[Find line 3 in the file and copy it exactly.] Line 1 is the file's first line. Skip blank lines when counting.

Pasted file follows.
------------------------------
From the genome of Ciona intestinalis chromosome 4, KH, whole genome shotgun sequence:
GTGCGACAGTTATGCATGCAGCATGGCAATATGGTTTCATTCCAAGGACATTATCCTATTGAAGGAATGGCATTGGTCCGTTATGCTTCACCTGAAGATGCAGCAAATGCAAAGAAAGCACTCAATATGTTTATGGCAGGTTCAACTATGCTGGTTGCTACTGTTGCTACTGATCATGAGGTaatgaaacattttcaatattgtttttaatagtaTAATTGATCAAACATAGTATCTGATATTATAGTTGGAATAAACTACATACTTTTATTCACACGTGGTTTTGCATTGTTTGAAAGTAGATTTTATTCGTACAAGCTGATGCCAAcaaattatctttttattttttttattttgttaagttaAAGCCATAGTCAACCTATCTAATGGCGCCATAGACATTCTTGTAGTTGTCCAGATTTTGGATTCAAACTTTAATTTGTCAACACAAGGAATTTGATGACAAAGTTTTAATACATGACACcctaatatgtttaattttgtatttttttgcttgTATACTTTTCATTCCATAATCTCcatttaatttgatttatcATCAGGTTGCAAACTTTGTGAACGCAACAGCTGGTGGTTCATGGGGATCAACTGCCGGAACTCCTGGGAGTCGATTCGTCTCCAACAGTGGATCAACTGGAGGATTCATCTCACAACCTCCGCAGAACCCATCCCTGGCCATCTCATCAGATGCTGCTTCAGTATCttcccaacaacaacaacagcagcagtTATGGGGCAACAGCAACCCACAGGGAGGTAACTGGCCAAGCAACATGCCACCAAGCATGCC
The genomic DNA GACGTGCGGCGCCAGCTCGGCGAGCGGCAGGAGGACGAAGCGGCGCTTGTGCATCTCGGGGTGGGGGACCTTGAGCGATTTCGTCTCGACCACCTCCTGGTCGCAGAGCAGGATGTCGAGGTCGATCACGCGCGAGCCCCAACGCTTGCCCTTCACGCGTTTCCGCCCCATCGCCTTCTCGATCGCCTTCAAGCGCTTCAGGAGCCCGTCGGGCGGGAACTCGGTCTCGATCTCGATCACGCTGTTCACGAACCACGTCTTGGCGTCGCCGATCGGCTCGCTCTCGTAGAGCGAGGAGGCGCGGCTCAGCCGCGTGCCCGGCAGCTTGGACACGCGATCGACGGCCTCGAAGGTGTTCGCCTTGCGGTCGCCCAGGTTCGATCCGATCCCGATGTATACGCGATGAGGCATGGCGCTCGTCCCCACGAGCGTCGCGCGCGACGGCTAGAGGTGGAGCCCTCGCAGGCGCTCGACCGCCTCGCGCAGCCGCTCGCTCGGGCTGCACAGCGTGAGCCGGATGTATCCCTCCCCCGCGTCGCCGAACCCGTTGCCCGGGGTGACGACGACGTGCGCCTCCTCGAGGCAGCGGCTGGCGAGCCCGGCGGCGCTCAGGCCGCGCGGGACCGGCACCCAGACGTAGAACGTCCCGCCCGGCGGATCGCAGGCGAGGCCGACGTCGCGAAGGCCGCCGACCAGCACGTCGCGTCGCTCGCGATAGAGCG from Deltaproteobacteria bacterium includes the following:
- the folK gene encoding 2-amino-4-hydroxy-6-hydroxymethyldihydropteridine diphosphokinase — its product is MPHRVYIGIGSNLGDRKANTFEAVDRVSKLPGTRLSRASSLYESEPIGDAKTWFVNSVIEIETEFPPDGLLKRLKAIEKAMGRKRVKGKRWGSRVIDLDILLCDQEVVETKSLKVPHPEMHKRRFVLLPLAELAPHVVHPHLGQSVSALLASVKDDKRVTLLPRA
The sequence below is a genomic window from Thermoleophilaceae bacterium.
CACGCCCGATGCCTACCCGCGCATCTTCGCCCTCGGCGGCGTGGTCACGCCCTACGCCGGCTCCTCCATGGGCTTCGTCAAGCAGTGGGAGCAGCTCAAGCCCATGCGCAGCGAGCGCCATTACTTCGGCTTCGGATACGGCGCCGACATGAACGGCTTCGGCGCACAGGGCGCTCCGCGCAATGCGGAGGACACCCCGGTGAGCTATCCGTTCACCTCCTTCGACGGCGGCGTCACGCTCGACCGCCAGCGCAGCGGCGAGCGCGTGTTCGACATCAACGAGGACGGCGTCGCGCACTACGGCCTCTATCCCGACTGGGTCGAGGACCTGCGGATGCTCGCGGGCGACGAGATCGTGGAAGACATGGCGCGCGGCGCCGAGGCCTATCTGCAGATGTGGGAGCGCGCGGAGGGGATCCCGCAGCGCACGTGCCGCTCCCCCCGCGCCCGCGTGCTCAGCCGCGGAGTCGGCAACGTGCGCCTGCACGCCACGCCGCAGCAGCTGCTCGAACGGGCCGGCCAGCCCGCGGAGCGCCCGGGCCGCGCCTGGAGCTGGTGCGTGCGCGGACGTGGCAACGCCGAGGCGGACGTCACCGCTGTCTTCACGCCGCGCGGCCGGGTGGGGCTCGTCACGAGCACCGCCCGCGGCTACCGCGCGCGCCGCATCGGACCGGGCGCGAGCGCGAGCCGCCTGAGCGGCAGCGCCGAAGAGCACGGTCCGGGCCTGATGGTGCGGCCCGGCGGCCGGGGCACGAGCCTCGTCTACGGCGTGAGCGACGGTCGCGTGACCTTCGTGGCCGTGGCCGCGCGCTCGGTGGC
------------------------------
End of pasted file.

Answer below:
The genomic DNA GACGTGCGGCGCCAGCTCGGCGAGCGGCAGGAGGACGAAGCGGCGCTTGTGCATCTCGGGGTGGGGGACCTTGAGCGATTTCGTCTCGACCACCTCCTGGTCGCAGAGCAGGATGTCGAGGTCGATCACGCGCGAGCCCCAACGCTTGCCCTTCACGCGTTTCCGCCCCATCGCCTTCTCGATCGCCTTCAAGCGCTTCAGGAGCCCGTCGGGCGGGAACTCGGTCTCGATCTCGATCACGCTGTTCACGAACCACGTCTTGGCGTCGCCGATCGGCTCGCTCTCGTAGAGCGAGGAGGCGCGGCTCAGCCGCGTGCCCGGCAGCTTGGACACGCGATCGACGGCCTCGAAGGTGTTCGCCTTGCGGTCGCCCAGGTTCGATCCGATCCCGATGTATACGCGATGAGGCATGGCGCTCGTCCCCACGAGCGTCGCGCGCGACGGCTAGAGGTGGAGCCCTCGCAGGCGCTCGACCGCCTCGCGCAGCCGCTCGCTCGGGCTGCACAGCGTGAGCCGGATGTATCCCTCCCCCGCGTCGCCGAACCCGTTGCCCGGGGTGACGACGACGTGCGCCTCCTCGAGGCAGCGGCTGGCGAGCCCGGCGGCGCTCAGGCCGCGCGGGACCGGCACCCAGACGTAGAACGTCCCGCCCGGCGGATCGCAGGCGAGGCCGACGTCGCGAAGGCCGCCGACCAGCACGTCGCGTCGCTCGCGATAGAGCG from Deltaproteobacteria bacterium includes the following: